On his first day in office, newly elected Mayor Jerry Koch and the council adopted a resolution modifying meeting rules to include televising public comments. That segment had been off-air since 2007, after comments that were deemed potentially slanderous, but during the recent election season many advocated bringing them back. Even before that, some people objected to the policy, saying it gave the impression the city had something to hide.
“We don’t have enough valid reasons to not televise it,” Koch said. “I’ve always thought it should be. It creates transparency.”
However, the shift comes with caveats: Speaking time is cut from five minutes to three, and the open-mic period, as it’s called, has moved to the end of the meeting instead of the beginning.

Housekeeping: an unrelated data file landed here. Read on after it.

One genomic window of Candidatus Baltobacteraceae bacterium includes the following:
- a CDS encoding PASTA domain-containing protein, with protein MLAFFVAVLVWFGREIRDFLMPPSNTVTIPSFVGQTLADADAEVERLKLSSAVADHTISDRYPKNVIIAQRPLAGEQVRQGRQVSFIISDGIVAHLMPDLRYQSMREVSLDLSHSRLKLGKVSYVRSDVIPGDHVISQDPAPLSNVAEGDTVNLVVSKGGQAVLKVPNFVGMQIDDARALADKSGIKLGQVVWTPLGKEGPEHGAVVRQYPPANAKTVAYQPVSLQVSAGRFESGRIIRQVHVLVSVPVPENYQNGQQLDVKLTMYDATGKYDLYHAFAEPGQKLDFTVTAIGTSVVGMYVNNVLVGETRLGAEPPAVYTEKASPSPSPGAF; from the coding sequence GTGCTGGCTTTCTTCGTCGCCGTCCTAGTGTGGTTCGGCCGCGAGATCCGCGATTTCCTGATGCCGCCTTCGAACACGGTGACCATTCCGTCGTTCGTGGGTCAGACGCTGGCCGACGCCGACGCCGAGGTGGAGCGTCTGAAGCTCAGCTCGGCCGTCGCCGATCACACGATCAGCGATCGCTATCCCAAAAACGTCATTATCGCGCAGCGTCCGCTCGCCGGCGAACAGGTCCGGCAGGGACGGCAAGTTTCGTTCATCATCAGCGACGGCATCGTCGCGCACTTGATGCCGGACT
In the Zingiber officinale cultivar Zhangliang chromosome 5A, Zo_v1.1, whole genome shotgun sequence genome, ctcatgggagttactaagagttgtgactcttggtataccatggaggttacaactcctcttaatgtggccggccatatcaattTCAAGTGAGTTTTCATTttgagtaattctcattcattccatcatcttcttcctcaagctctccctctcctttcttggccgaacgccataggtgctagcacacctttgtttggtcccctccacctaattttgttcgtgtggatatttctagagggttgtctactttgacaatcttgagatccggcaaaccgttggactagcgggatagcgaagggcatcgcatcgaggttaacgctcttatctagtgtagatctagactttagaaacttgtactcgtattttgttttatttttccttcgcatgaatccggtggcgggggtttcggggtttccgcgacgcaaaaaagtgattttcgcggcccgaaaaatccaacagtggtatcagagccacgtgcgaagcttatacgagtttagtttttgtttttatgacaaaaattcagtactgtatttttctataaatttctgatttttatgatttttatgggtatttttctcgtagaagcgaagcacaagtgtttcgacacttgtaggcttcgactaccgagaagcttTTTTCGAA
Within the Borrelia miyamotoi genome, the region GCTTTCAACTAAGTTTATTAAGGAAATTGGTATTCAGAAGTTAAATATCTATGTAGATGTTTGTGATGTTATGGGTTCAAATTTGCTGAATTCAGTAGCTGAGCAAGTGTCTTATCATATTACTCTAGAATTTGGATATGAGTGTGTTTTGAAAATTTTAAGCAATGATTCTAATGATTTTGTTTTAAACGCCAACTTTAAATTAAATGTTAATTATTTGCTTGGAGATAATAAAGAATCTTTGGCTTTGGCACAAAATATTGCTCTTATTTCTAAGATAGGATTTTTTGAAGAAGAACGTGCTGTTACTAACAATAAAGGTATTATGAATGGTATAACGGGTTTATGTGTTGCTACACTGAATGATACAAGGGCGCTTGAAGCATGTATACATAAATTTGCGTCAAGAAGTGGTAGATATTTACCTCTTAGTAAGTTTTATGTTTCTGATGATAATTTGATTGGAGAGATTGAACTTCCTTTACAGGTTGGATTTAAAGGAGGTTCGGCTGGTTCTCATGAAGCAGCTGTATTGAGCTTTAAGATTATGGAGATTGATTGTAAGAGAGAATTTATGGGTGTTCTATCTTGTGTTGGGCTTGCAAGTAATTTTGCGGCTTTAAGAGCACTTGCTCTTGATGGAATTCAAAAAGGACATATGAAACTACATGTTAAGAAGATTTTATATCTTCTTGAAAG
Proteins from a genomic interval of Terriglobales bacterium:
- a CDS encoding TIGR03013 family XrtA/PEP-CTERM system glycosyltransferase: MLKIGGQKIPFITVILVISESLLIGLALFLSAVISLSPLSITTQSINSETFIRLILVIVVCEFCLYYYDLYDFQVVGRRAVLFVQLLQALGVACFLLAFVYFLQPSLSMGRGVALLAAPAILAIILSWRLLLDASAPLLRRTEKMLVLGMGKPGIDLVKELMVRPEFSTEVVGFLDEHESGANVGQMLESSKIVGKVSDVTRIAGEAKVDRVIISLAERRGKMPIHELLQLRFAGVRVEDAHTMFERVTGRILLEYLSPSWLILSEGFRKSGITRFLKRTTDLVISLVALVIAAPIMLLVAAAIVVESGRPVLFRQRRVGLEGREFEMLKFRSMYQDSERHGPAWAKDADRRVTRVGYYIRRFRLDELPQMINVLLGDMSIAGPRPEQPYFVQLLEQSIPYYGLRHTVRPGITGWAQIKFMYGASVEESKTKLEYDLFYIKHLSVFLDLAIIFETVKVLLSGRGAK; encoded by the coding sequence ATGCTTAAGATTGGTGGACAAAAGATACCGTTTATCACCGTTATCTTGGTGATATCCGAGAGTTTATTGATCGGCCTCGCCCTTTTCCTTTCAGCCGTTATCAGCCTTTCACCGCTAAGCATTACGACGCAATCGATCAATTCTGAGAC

Historically, this portion of the meetings often has ranged from politely shared “concerns” to diatribes about the perceived failings of a city.
In the past, the community access TV cameras that air the meeting were turned off during that segment.
Koch researched the productivity of open-mic segments from the past few years. He found that only a handful of ideas from them went to staff for review.
“[The segment has] been monopolized by a few that have nothing but an ax to grind,” he said.
In the summary of his research, one resident visited the council at least 35 times in two years.
“This must be productive,” Koch warned. “If this doesn’t work, we will stop it again.”